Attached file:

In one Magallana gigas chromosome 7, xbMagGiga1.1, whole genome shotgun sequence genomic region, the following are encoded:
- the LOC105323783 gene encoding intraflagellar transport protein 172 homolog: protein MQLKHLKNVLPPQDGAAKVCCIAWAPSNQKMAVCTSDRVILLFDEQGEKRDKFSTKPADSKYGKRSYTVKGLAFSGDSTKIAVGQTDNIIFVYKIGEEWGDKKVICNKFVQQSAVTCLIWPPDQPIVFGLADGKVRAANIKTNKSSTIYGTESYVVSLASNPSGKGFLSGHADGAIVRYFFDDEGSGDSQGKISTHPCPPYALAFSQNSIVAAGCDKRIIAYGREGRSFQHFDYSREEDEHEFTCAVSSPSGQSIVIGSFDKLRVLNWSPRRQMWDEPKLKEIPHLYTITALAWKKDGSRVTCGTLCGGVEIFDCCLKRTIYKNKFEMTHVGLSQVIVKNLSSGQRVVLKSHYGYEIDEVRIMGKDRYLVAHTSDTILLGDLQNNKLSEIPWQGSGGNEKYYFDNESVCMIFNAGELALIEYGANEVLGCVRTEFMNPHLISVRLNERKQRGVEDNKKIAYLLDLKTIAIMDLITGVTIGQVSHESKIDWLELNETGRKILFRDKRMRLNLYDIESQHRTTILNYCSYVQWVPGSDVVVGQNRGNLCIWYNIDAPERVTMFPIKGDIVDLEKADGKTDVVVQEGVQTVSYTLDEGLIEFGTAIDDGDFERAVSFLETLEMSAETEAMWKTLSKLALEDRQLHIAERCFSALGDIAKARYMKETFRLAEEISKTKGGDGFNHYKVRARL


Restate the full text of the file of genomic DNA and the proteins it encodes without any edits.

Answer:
In one Magallana gigas chromosome 7, xbMagGiga1.1, whole genome shotgun sequence genomic region, the following are encoded:
- the LOC105323783 gene encoding intraflagellar transport protein 172 homolog: protein MQLKHLKNVLPPQDGAAKVCCIAWAPSNQKMAVCTSDRVILLFDEQGEKRDKFSTKPADSKYGKRSYTVKGLAFSGDSTKIAVGQTDNIIFVYKIGEEWGDKKVICNKFVQQSAVTCLIWPPDQPIVFGLADGKVRAANIKTNKSSTIYGTESYVVSLASNPSGKGFLSGHADGAIVRYFFDDEGSGDSQGKISTHPCPPYALAFSQNSIVAAGCDKRIIAYGREGRSFQHFDYSREEDEHEFTCAVSSPSGQSIVIGSFDKLRVLNWSPRRQMWDEPKLKEIPHLYTITALAWKKDGSRVTCGTLCGGVEIFDCCLKRTIYKNKFEMTHVGLSQVIVKNLSSGQRVVLKSHYGYEIDEVRIMGKDRYLVAHTSDTILLGDLQNNKLSEIPWQGSGGNEKYYFDNESVCMIFNAGELALIEYGANEVLGCVRTEFMNPHLISVRLNERKQRGVEDNKKIAYLLDLKTIAIMDLITGVTIGQVSHESKIDWLELNETGRKILFRDKRMRLNLYDIESQHRTTILNYCSYVQWVPGSDVVVGQNRGNLCIWYNIDAPERVTMFPIKGDIVDLEKADGKTDVVVQEGVQTVSYTLDEGLIEFGTAIDDGDFERAVSFLETLEMSAETEAMWKTLSKLALEDRQLHIAERCFSALGDIAKARYMKETFRLAEEISKTKGGDGFNHYKVRARL